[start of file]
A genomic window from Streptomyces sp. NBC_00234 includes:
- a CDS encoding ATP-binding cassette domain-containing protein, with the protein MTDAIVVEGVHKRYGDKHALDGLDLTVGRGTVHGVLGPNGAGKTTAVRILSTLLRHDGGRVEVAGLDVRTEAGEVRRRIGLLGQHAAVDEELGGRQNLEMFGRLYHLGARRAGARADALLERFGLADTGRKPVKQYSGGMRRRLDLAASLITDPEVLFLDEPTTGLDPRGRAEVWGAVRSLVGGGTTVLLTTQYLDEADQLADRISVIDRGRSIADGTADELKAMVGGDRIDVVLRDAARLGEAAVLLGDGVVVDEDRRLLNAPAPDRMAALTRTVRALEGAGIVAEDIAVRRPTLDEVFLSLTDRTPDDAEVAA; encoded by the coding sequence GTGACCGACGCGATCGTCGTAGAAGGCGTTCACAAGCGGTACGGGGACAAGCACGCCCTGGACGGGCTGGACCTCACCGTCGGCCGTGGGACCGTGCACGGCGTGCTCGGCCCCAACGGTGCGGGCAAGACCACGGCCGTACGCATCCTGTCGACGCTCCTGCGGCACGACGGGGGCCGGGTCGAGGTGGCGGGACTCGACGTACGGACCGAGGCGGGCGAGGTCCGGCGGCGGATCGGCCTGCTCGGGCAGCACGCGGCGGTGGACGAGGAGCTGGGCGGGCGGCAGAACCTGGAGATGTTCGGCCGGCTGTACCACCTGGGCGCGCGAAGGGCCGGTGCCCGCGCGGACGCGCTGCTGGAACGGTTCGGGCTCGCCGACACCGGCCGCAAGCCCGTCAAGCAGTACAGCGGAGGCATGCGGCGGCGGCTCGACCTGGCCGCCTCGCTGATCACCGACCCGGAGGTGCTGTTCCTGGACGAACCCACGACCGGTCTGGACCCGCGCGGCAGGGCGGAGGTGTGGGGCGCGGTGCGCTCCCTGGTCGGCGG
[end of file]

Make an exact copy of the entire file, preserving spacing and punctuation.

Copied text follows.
A genomic window from Streptomyces sp. NBC_00234 includes:
- a CDS encoding ATP-binding cassette domain-containing protein, with the protein MTDAIVVEGVHKRYGDKHALDGLDLTVGRGTVHGVLGPNGAGKTTAVRILSTLLRHDGGRVEVAGLDVRTEAGEVRRRIGLLGQHAAVDEELGGRQNLEMFGRLYHLGARRAGARADALLERFGLADTGRKPVKQYSGGMRRRLDLAASLITDPEVLFLDEPTTGLDPRGRAEVWGAVRSLVGGGTTVLLTTQYLDEADQLADRISVIDRGRSIADGTADELKAMVGGDRIDVVLRDAARLGEAAVLLGDGVVVDEDRRLLNAPAPDRMAALTRTVRALEGAGIVAEDIAVRRPTLDEVFLSLTDRTPDDAEVAA; encoded by the coding sequence GTGACCGACGCGATCGTCGTAGAAGGCGTTCACAAGCGGTACGGGGACAAGCACGCCCTGGACGGGCTGGACCTCACCGTCGGCCGTGGGACCGTGCACGGCGTGCTCGGCCCCAACGGTGCGGGCAAGACCACGGCCGTACGCATCCTGTCGACGCTCCTGCGGCACGACGGGGGCCGGGTCGAGGTGGCGGGACTCGACGTACGGACCGAGGCGGGCGAGGTCCGGCGGCGGATCGGCCTGCTCGGGCAGCACGCGGCGGTGGACGAGGAGCTGGGCGGGCGGCAGAACCTGGAGATGTTCGGCCGGCTGTACCACCTGGGCGCGCGAAGGGCCGGTGCCCGCGCGGACGCGCTGCTGGAACGGTTCGGGCTCGCCGACACCGGCCGCAAGCCCGTCAAGCAGTACAGCGGAGGCATGCGGCGGCGGCTCGACCTGGCCGCCTCGCTGATCACCGACCCGGAGGTGCTGTTCCTGGACGAACCCACGACCGGTCTGGACCCGCGCGGCAGGGCGGAGGTGTGGGGCGCGGTGCGCTCCCTGGTCGGCGG